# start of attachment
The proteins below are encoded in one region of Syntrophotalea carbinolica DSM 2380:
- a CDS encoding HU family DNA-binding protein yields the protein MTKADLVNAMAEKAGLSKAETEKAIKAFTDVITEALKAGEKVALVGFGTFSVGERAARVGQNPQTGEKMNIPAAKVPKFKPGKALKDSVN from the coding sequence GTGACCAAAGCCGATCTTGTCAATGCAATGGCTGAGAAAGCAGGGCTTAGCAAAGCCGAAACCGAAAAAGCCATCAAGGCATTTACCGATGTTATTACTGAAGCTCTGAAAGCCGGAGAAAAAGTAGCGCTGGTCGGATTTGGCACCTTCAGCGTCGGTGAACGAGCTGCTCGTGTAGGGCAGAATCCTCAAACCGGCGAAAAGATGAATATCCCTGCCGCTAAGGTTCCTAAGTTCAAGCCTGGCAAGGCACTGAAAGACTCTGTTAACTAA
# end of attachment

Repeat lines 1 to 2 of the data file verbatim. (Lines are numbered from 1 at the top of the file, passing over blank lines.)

The proteins below are encoded in one region of Syntrophotalea carbinolica DSM 2380:
- a CDS encoding HU family DNA-binding protein yields the protein MTKADLVNAMAEKAGLSKAETEKAIKAFTDVITEALKAGEKVALVGFGTFSVGERAARVGQNPQTGEKMNIPAAKVPKFKPGKALKDSVN from the coding sequence GTGACCAAAGCCGATCTTGTCAATGCAATGGCTGAGAAAGCAGGGCTTAGCAAAGCCGAAACCGAAAAAGCCATCAAGGCATTTACCGATGTTATTACTGAAGCTCTGAAAGCCGGAGAAAAAGTAGCGCTGGTCGGATTTGGCACCTTCAGCGTCGGTGAACGAGCTGCTCGTGTAGGGCAGAATCCTCAAACCGGCGAAAAGATGAATATCCCTGCCGCTAAGGTTCCTAAGTTCAAGCCTGGCAAGGCACTGAAAGACTCTGTTAACTAA